The Arizona Republic and the Associated Press (AP) used Cato’s recent work to highlight the failure of E-Verify to turn off the jobs magnet that attracts unauthorized immigrants to the United States. Arizona has a shaky record on immigration enforcement, despite its laws and reputation to the contrary. Maricopa County Attorney’s Office has had zero E-Verify related cases since 2010 and the state Attorney General’s office has failed to update a list of E-Verify compliant businesses since at least 2012 – a requirement under state law.
Other states’ recent experiences also point to problems with E-Verify.
In Ohio, an unauthorized worker at a dairy company was charged on October 20th with identity fraud, after having been discovered to be using the Social Security number of a (legal) Arizona resident. The fraud only came to light after the Arizonan discovered that his Social Security number was being used in Ohio. The fraud was not discovered by the routine E-Verify check that the unauthorized Ohio worker underwent in 2013. E-Verify confirmed the worker, who was utilizing the stolen SSN and fraudulently obtained documents based off of said number, as work-authorized and legal. The use of a valid number and fraudulent (but on the surface valid) documents by migrants is a problem with E-Verify that we’ve highlighted in the past.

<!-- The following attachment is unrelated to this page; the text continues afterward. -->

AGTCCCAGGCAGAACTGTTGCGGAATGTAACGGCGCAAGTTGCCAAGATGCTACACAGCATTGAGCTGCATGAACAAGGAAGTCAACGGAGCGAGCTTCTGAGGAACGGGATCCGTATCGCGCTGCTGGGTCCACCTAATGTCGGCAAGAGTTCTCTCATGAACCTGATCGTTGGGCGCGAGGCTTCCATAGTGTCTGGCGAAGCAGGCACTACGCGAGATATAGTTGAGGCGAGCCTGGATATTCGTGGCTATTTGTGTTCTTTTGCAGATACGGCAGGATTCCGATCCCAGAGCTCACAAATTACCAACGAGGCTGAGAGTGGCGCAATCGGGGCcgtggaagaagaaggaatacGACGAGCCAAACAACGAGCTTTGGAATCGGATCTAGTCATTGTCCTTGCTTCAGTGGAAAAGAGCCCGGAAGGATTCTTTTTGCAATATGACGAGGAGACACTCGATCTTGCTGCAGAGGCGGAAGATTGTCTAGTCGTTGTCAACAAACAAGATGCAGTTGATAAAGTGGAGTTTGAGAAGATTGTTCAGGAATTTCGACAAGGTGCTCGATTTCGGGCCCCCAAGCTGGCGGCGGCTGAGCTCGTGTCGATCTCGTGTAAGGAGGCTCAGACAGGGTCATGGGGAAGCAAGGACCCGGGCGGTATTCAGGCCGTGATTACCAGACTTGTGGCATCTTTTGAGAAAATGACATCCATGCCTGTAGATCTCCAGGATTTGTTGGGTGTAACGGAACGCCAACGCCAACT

California passed legislation to prevent employer misuse of E-Verify. Their law effectively duplicates federal restrictions on re-verification of employees, bars selective verification (targeting certain applicants over others), punishes use of E-Verify as an interview screening tool, and imposes a $10,000 fine for misuse. The intent of the new law is positive but it will be impossible to enforce.
Finally, a controversial immigration bill has become law in North Carolina (I wrote about this in May). The new law lowers the threshold for mandated E-Verify to businesses with five or more employees, limits the types of identification that migrants can present (effectively banning use of Mexican consular identification cards), and prevents local and county governments from adopting so-called “sanctuary city” policies.
E-Verify imposes an economic cost on American workers and employers, does little to halt unlawful immigration because it fails to turn off the “jobs magnet,” and is an expansionary threat to American liberties. During the housing collapse and Great Recession, Arizona enacted the Legal Arizona Workers Act (LAWA), which mandated E-Verify for all new hires in the states. In its early days, E-Verify had a reputation of effectiveness that, combined with the crashing economy, resulted in a large exodus of unlawful immigrants from Arizona. After the economic recovery and E-Verify’s flaws were made clear, subsequent states like Alabama, Mississippi, and South Carolina have had far less success in using E-Verify to decrease the numbers of unauthorized immigrants in their states. E-Verify’s bark was worse than its bite.
This post was written with the help of Scott Platton